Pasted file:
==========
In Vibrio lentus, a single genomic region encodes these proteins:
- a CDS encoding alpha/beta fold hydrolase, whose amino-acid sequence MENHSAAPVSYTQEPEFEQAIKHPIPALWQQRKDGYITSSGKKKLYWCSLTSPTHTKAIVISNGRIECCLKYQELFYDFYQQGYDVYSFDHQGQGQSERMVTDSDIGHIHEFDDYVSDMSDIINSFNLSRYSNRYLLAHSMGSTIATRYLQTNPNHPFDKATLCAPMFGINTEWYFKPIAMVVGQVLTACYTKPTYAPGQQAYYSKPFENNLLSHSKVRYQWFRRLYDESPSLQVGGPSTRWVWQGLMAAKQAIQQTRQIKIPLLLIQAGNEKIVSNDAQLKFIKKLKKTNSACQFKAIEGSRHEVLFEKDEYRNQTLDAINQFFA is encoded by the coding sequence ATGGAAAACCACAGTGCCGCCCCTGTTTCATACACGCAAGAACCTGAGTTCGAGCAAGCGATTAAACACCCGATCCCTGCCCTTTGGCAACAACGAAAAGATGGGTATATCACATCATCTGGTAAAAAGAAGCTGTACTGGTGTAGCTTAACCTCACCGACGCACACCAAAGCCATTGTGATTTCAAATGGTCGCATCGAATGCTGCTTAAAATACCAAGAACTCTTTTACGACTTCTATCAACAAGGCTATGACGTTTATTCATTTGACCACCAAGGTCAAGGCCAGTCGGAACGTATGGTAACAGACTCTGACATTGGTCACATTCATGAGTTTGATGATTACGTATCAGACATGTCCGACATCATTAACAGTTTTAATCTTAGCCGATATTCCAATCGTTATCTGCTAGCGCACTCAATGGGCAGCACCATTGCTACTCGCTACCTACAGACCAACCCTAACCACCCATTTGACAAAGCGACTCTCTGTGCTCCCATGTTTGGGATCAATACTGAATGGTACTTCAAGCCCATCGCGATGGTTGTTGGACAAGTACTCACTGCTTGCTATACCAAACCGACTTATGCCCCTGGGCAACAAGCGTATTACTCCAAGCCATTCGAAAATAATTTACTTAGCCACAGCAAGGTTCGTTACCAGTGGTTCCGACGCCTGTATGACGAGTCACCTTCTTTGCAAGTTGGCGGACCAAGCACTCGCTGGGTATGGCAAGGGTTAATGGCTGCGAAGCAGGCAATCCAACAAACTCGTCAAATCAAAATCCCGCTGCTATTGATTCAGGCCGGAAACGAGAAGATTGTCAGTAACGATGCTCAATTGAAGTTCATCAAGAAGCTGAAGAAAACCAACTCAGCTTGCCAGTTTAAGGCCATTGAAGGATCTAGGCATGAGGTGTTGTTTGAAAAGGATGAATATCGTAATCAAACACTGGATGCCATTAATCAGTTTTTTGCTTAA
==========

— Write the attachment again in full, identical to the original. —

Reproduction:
In Vibrio lentus, a single genomic region encodes these proteins:
- a CDS encoding alpha/beta fold hydrolase, whose amino-acid sequence MENHSAAPVSYTQEPEFEQAIKHPIPALWQQRKDGYITSSGKKKLYWCSLTSPTHTKAIVISNGRIECCLKYQELFYDFYQQGYDVYSFDHQGQGQSERMVTDSDIGHIHEFDDYVSDMSDIINSFNLSRYSNRYLLAHSMGSTIATRYLQTNPNHPFDKATLCAPMFGINTEWYFKPIAMVVGQVLTACYTKPTYAPGQQAYYSKPFENNLLSHSKVRYQWFRRLYDESPSLQVGGPSTRWVWQGLMAAKQAIQQTRQIKIPLLLIQAGNEKIVSNDAQLKFIKKLKKTNSACQFKAIEGSRHEVLFEKDEYRNQTLDAINQFFA is encoded by the coding sequence ATGGAAAACCACAGTGCCGCCCCTGTTTCATACACGCAAGAACCTGAGTTCGAGCAAGCGATTAAACACCCGATCCCTGCCCTTTGGCAACAACGAAAAGATGGGTATATCACATCATCTGGTAAAAAGAAGCTGTACTGGTGTAGCTTAACCTCACCGACGCACACCAAAGCCATTGTGATTTCAAATGGTCGCATCGAATGCTGCTTAAAATACCAAGAACTCTTTTACGACTTCTATCAACAAGGCTATGACGTTTATTCATTTGACCACCAAGGTCAAGGCCAGTCGGAACGTATGGTAACAGACTCTGACATTGGTCACATTCATGAGTTTGATGATTACGTATCAGACATGTCCGACATCATTAACAGTTTTAATCTTAGCCGATATTCCAATCGTTATCTGCTAGCGCACTCAATGGGCAGCACCATTGCTACTCGCTACCTACAGACCAACCCTAACCACCCATTTGACAAAGCGACTCTCTGTGCTCCCATGTTTGGGATCAATACTGAATGGTACTTCAAGCCCATCGCGATGGTTGTTGGACAAGTACTCACTGCTTGCTATACCAAACCGACTTATGCCCCTGGGCAACAAGCGTATTACTCCAAGCCATTCGAAAATAATTTACTTAGCCACAGCAAGGTTCGTTACCAGTGGTTCCGACGCCTGTATGACGAGTCACCTTCTTTGCAAGTTGGCGGACCAAGCACTCGCTGGGTATGGCAAGGGTTAATGGCTGCGAAGCAGGCAATCCAACAAACTCGTCAAATCAAAATCCCGCTGCTATTGATTCAGGCCGGAAACGAGAAGATTGTCAGTAACGATGCTCAATTGAAGTTCATCAAGAAGCTGAAGAAAACCAACTCAGCTTGCCAGTTTAAGGCCATTGAAGGATCTAGGCATGAGGTGTTGTTTGAAAAGGATGAATATCGTAATCAAACACTGGATGCCATTAATCAGTTTTTTGCTTAA